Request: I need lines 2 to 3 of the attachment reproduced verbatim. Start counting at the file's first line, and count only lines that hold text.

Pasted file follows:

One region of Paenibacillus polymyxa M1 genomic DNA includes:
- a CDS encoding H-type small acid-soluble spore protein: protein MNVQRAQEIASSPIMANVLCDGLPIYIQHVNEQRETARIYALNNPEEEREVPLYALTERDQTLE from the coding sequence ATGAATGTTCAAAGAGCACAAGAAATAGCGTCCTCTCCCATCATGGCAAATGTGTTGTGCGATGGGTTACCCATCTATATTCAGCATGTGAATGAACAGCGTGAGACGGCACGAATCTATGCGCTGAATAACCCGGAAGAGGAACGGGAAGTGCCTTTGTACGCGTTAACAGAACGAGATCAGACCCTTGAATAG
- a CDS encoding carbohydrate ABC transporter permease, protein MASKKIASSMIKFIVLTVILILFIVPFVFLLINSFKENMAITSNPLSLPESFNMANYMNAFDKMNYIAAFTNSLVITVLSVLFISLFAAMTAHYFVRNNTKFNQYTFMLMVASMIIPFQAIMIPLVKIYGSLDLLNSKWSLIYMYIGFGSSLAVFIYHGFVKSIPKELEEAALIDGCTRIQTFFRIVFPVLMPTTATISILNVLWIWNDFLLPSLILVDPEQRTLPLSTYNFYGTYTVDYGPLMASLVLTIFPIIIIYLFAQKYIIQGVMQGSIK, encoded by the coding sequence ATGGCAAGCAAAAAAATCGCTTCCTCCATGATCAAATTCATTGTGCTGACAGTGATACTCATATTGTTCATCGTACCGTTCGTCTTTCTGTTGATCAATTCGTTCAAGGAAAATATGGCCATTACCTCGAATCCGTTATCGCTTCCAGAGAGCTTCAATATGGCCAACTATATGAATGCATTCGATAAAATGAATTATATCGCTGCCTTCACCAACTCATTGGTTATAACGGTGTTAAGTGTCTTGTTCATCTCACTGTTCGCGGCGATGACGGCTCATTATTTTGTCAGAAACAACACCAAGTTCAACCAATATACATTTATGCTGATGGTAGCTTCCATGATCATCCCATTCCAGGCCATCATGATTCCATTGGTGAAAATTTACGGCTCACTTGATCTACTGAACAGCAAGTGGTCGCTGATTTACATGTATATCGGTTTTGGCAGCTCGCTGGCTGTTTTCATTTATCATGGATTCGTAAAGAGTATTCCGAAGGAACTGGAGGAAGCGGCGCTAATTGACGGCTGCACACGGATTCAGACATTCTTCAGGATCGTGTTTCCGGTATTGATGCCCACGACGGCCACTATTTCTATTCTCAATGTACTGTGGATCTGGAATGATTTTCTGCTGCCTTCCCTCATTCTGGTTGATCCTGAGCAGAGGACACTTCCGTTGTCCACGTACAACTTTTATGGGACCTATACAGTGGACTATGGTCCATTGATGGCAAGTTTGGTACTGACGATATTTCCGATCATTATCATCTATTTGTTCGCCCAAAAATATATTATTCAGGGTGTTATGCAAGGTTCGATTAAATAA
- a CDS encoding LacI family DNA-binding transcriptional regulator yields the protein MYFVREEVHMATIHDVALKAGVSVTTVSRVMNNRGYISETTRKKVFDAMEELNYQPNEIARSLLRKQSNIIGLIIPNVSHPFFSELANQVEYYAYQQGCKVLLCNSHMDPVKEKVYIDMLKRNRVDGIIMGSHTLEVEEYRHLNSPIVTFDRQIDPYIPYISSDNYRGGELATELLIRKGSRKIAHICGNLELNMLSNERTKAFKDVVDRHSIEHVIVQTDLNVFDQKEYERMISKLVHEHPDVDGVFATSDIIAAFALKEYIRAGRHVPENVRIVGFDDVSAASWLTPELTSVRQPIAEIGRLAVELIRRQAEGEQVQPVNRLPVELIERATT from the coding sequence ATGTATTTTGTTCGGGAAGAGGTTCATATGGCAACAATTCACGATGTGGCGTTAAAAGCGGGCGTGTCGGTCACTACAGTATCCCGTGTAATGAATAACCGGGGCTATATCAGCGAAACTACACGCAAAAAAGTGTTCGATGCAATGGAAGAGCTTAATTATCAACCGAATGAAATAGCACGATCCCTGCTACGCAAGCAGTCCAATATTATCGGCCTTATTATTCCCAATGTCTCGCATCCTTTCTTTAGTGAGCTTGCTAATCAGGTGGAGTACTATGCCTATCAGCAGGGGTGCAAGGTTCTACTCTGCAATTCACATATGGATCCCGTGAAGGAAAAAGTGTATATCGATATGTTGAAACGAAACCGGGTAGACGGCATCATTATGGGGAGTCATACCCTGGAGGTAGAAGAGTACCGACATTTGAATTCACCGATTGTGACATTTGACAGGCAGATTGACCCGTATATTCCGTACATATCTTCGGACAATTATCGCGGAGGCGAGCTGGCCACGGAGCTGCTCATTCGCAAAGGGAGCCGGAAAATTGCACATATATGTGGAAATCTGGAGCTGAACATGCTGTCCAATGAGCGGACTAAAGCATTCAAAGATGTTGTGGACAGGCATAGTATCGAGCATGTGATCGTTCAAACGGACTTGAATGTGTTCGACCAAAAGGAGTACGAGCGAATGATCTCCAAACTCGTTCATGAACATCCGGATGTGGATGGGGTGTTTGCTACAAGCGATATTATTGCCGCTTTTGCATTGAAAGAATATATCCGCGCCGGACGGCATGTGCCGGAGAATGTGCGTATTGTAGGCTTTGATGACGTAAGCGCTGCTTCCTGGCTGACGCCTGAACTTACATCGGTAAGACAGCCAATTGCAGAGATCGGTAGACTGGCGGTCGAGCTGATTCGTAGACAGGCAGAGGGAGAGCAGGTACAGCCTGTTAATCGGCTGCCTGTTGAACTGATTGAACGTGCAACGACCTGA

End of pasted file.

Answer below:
- a CDS encoding H-type small acid-soluble spore protein: protein MNVQRAQEIASSPIMANVLCDGLPIYIQHVNEQRETARIYALNNPEEEREVPLYALTERDQTLE from the coding sequence ATGAATGTTCAAAGAGCACAAGAAATAGCGTCCTCTCCCATCATGGCAAATGTGTTGTGCGATGGGTTACCCATCTATATTCAGCATGTGAATGAACAGCGTGAGACGGCACGAATCTATGCGCTGAATAACCCGGAAGAGGAACGGGAAGTGCCTTTGTACGCGTTAACAGAACGAGATCAGACCCTTGAATAG
- a CDS encoding carbohydrate ABC transporter permease, protein MASKKIASSMIKFIVLTVILILFIVPFVFLLINSFKENMAITSNPLSLPESFNMANYMNAFDKMNYIAAFTNSLVITVLSVLFISLFAAMTAHYFVRNNTKFNQYTFMLMVASMIIPFQAIMIPLVKIYGSLDLLNSKWSLIYMYIGFGSSLAVFIYHGFVKSIPKELEEAALIDGCTRIQTFFRIVFPVLMPTTATISILNVLWIWNDFLLPSLILVDPEQRTLPLSTYNFYGTYTVDYGPLMASLVLTIFPIIIIYLFAQKYIIQGVMQGSIK, encoded by the coding sequence ATGGCAAGCAAAAAAATCGCTTCCTCCATGATCAAATTCATTGTGCTGACAGTGATACTCATATTGTTCATCGTACCGTTCGTCTTTCTGTTGATCAATTCGTTCAAGGAAAATATGGCCATTACCTCGAATCCGTTATCGCTTCCAGAGAGCTTCAATATGGCCAACTATATGAATGCATTCGATAAAATGAATTATATCGCTGCCTTCACCAACTCATTGGTTATAACGGTGTTAAGTGTCTTGTTCATCTCACTGTTCGCGGCGATGACGGCTCATTATTTTGTCAGAAACAACACCAAGTTCAACCAATATACATTTATGCTGATGGTAGCTTCCATGATCATCCCATTCCAGGCCATCATGATTCCATTGGTGAAAATTTACGGCTCACTTGATCTACTGAACAGCAAGTGGTCGCTGATTTACATGTATATCGGTTTTGGCAGCTCGCTGGCTGTTTTCATTTATCATGGATTCGTAAAGAGTATTCCGAAGGAACTGGAGGAAGCGGCGCTAATTGACGGCTGCACACGGATTCAGACATTCTTCAGGATCGTGTTTCCGGTATTGATGCCCACGACGGCCACTATTTCTATTCTCAATGTACTGTGGATCTGGAATGATTTTCTGCTGCCTTCCCTCATTCTGGTTGATCCTGAGCAGAGGACACTTCCGTTGTCCACGTACAACTTTTATGGGACCTATACAGTGGACTATGGTCCATTGATGGCAAGTTTGGTACTGACGATATTTCCGATCATTATCATCTATTTGTTCGCCCAAAAATATATTATTCAGGGTGTTATGCAAGGTTCGATTAAATAA